May 26 (Reuters) - Australia have resorted to guided missile technology to reduce injuries to their fast bowlers as they seek to reclaim the Ashes from England next year.
Steve Smith’s team have been grappling with injuries in their pace attack with Peter Siddle and James Pattinson out of action while Mitchell Starc has just recovered after being sidelined since November when he broke down with a foot fracture.
The upcoming tour of Sri Lanka will see the Australian bowlers embrace the “torpedo technology”, implanted in a wearable tracking device, according to a media report.
With the existing methods only taking into account the number of deliveries bowled and not the intensity and effort required, sports scientists at Australian Catholic University’s School of Exercise Science have developed the technology in response to the current inadequacies.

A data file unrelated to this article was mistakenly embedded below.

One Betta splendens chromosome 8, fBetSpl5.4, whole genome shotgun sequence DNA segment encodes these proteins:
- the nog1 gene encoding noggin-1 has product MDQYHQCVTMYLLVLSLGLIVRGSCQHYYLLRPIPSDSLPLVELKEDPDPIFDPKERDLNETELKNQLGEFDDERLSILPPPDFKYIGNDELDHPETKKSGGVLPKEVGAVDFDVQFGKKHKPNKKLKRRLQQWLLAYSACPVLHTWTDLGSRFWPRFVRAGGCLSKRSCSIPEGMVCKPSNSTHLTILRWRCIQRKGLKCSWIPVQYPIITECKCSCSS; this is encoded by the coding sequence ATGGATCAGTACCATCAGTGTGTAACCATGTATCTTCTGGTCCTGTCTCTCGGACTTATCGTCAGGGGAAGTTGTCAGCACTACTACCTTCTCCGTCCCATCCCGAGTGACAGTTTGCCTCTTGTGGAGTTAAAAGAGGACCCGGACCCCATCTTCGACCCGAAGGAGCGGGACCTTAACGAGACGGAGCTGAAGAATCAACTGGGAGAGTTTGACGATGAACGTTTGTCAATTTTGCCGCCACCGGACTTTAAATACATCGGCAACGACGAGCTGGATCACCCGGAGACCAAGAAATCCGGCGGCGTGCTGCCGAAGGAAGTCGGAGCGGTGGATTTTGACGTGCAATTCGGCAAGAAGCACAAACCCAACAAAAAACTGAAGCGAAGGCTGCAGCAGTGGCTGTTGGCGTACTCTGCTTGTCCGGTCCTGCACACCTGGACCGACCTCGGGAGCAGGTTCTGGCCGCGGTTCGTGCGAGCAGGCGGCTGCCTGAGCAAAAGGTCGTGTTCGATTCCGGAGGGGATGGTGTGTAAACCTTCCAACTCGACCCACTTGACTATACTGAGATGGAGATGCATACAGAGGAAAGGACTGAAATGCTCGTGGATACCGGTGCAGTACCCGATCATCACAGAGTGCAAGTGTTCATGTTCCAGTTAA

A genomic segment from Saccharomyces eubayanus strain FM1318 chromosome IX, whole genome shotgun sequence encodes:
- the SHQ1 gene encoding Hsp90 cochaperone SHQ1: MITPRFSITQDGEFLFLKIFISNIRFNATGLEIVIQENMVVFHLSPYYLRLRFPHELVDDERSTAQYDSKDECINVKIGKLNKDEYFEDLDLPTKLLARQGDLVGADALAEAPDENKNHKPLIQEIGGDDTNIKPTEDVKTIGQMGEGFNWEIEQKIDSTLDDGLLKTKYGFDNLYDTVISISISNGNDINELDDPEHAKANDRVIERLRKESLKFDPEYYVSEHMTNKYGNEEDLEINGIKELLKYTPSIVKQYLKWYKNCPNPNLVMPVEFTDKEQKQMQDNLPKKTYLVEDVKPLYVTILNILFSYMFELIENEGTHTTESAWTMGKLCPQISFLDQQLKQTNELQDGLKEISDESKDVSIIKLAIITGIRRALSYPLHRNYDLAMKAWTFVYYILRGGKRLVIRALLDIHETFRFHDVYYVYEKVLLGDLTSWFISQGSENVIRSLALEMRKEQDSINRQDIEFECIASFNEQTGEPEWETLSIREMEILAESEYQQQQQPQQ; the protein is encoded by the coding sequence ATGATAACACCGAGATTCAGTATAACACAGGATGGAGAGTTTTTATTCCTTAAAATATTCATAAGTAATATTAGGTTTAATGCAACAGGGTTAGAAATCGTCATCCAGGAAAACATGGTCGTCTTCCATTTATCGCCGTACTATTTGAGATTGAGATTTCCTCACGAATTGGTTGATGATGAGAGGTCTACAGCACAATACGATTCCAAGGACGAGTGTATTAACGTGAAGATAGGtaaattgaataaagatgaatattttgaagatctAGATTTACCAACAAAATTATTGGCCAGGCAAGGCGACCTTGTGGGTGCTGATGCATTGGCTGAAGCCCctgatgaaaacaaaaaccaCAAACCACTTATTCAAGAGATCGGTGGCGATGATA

“Tagging individual balls with an intensity measure provides both immediate analysis such as identifying effort balls, or potentially a drop in performance due to fatigue, or longer term workload analysis,” researcher Dean McNamara said in a statement.
“Measuring bowling intensity for individual balls or sessions provides context for the acute and chronic workload of the individual bowler, and ultimately the preparedness of the bowler for the maximal workload of the immediate competition.”
The researchers have also assisted the Wales rugby union team and hoping to expand to other sports. (Reporting by Shravanth Vijayakumar in Bengaluru; Editing by Amlan Chakraborty)